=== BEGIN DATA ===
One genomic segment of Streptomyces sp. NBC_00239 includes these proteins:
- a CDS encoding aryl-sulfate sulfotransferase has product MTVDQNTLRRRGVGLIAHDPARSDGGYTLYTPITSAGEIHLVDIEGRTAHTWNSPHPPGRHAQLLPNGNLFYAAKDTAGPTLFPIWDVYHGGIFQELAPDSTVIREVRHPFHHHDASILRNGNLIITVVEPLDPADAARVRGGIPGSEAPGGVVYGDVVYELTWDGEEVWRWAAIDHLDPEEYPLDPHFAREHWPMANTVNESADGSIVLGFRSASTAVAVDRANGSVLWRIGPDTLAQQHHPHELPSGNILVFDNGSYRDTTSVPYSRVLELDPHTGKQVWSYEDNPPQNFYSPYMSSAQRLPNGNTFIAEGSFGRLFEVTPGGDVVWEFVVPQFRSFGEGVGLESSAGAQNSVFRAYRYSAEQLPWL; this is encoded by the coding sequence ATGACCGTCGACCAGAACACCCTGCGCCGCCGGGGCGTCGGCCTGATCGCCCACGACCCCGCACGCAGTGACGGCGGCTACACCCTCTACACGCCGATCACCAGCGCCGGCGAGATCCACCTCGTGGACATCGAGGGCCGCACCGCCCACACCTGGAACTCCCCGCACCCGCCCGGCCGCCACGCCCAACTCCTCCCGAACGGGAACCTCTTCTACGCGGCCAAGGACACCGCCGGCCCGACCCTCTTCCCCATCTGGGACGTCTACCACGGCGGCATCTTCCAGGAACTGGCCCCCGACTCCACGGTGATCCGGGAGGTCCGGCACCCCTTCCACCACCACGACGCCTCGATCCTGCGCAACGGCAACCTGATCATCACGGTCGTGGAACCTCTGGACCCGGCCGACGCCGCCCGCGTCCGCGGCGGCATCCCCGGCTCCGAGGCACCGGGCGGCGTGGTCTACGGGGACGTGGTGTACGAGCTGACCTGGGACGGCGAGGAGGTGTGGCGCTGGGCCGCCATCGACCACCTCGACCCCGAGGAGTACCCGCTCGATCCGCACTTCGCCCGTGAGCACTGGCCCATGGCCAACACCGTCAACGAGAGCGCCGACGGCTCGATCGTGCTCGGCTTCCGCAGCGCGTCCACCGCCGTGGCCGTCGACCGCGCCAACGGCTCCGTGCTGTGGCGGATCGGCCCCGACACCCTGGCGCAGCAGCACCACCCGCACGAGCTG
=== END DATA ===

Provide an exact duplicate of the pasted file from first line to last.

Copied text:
One genomic segment of Streptomyces sp. NBC_00239 includes these proteins:
- a CDS encoding aryl-sulfate sulfotransferase has product MTVDQNTLRRRGVGLIAHDPARSDGGYTLYTPITSAGEIHLVDIEGRTAHTWNSPHPPGRHAQLLPNGNLFYAAKDTAGPTLFPIWDVYHGGIFQELAPDSTVIREVRHPFHHHDASILRNGNLIITVVEPLDPADAARVRGGIPGSEAPGGVVYGDVVYELTWDGEEVWRWAAIDHLDPEEYPLDPHFAREHWPMANTVNESADGSIVLGFRSASTAVAVDRANGSVLWRIGPDTLAQQHHPHELPSGNILVFDNGSYRDTTSVPYSRVLELDPHTGKQVWSYEDNPPQNFYSPYMSSAQRLPNGNTFIAEGSFGRLFEVTPGGDVVWEFVVPQFRSFGEGVGLESSAGAQNSVFRAYRYSAEQLPWL; this is encoded by the coding sequence ATGACCGTCGACCAGAACACCCTGCGCCGCCGGGGCGTCGGCCTGATCGCCCACGACCCCGCACGCAGTGACGGCGGCTACACCCTCTACACGCCGATCACCAGCGCCGGCGAGATCCACCTCGTGGACATCGAGGGCCGCACCGCCCACACCTGGAACTCCCCGCACCCGCCCGGCCGCCACGCCCAACTCCTCCCGAACGGGAACCTCTTCTACGCGGCCAAGGACACCGCCGGCCCGACCCTCTTCCCCATCTGGGACGTCTACCACGGCGGCATCTTCCAGGAACTGGCCCCCGACTCCACGGTGATCCGGGAGGTCCGGCACCCCTTCCACCACCACGACGCCTCGATCCTGCGCAACGGCAACCTGATCATCACGGTCGTGGAACCTCTGGACCCGGCCGACGCCGCCCGCGTCCGCGGCGGCATCCCCGGCTCCGAGGCACCGGGCGGCGTGGTCTACGGGGACGTGGTGTACGAGCTGACCTGGGACGGCGAGGAGGTGTGGCGCTGGGCCGCCATCGACCACCTCGACCCCGAGGAGTACCCGCTCGATCCGCACTTCGCCCGTGAGCACTGGCCCATGGCCAACACCGTCAACGAGAGCGCCGACGGCTCGATCGTGCTCGGCTTCCGCAGCGCGTCCACCGCCGTGGCCGTCGACCGCGCCAACGGCTCCGTGCTGTGGCGGATCGGCCCCGACACCCTGGCGCAGCAGCACCACCCGCACGAGCTG